Are BPA-Free Products As Safe As They Claim?
Bisephenol-A or BPA, is a man-made, carbon-based synthetic compound used to make various types of plastics and epoxies. In recent years, there has been a broad campaign to rid many products of BPA, including plastic water bottles, baby products, and food storage containers. The push to remove BPA from these products is due to the fact that there is synthetic estrogen compound within BPA that can cause endocrine disruptions. Infants and young children are the most at-risk for any negative effectives, as studies have shown a connection between early BPA exposure and physical and neurological problems later in life.
As a result, many states have banned the use of BPA in the production of many products. In response, manufacturers have had to come up with an alternative. The most commonly used replacement is bisephenol-S or BPS. Many consumers see this as a win, with "BPA Free" labels now on many products. However, is this new BPS compound safer than BPA? It turns out that it may not be.
Bisephenol-S is an organic compound also used in the manufacturing of plastics and epoxies and is actually closely related to BPA. The main difference is that BPS has a slightly different chemical makeup than BPA. With the rise in demand for BPA Free products, BPS is exploding in popularity among producers of plastic bottles, baby products, and other consumer goods. But since BPS is so similar chemically to BPA, the celebration of a "BPA Free World" may not last long.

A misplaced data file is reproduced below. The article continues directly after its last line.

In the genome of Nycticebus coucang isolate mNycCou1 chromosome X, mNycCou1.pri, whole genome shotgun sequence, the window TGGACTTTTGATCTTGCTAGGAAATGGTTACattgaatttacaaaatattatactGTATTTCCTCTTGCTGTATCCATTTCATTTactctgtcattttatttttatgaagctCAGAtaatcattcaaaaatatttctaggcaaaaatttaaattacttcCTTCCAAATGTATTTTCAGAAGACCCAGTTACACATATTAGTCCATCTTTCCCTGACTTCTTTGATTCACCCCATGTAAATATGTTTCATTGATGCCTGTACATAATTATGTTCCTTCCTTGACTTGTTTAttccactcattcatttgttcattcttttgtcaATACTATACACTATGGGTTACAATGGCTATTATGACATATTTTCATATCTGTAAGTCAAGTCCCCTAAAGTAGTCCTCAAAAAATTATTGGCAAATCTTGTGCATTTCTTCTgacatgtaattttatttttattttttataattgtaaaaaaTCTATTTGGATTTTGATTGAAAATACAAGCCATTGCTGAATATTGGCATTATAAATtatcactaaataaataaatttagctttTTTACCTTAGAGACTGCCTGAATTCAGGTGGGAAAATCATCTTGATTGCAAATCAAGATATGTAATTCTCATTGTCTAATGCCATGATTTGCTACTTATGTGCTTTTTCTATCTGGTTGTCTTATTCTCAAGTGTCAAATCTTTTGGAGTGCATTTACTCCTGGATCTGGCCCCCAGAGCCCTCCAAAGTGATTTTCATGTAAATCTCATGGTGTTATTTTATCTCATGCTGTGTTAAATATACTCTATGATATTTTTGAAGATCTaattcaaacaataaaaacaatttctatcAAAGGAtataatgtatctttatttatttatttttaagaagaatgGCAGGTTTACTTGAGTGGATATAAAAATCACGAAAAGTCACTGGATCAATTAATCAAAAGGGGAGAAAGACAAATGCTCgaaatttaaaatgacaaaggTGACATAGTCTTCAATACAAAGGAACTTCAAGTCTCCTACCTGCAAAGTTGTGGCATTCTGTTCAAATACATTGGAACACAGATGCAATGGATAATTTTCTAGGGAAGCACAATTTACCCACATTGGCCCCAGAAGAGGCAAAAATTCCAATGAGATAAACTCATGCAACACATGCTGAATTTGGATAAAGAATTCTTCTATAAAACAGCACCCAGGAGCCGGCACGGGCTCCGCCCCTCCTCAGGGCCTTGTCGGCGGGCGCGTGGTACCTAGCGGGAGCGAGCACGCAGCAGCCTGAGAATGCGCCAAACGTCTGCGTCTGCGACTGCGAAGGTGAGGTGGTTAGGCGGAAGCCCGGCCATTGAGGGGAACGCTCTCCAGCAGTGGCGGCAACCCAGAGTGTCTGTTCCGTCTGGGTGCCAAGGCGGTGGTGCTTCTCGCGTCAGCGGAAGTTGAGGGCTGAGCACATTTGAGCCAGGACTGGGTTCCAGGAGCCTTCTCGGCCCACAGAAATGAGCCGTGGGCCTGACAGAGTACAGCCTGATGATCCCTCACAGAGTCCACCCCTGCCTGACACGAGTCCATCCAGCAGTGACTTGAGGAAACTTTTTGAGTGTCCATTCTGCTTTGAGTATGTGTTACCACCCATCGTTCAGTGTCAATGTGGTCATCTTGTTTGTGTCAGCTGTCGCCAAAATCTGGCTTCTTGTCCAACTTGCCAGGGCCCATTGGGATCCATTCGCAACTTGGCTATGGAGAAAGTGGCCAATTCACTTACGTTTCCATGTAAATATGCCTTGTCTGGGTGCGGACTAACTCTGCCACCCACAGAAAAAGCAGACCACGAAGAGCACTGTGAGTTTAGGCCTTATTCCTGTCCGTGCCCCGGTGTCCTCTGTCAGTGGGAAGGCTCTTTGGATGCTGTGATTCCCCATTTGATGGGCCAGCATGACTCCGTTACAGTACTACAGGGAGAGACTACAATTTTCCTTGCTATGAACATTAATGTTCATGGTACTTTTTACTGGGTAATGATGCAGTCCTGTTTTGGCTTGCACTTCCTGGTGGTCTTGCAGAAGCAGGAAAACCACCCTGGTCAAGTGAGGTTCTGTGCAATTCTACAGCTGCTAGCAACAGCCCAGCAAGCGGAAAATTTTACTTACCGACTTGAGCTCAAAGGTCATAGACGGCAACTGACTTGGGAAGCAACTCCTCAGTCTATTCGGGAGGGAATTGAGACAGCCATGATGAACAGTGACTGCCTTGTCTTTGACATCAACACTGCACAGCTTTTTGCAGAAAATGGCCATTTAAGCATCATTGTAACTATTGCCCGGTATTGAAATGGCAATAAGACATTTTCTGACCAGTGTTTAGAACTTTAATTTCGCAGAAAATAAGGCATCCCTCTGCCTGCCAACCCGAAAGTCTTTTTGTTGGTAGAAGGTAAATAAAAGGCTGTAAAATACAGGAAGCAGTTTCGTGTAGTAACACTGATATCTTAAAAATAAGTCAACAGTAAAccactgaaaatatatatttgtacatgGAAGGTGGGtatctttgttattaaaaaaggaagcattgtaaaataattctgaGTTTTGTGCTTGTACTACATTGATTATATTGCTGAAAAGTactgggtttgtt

Scientists have found that BSA also has an estrogen-like effect on humans' hormone system, especially children in utero. In-vitro tests on animals showed that BSA disrupted the development of brain circuitry. While adults may not suffer the negative effects of BSA as much as they would with BPA, pregnant women are the most at risk as the BSA could affect their unborn children. This new discovery could easily push for another round of bans on this new substance.
Researches have made a recommendation that due to these dangerous chemicals that people try to avoid conventional household plastics as much as possible. While most Americans know that is is nearly impossible to not come in contact with plastic on a daily basis, there are a few products that should definitely be bypassed. This includes hard plastic water bottles, baby bottle componants, and plastic dinnerware. Consumers can instead purchase plastic or stainless steel water bottles, ceramic plates, or natural baby products.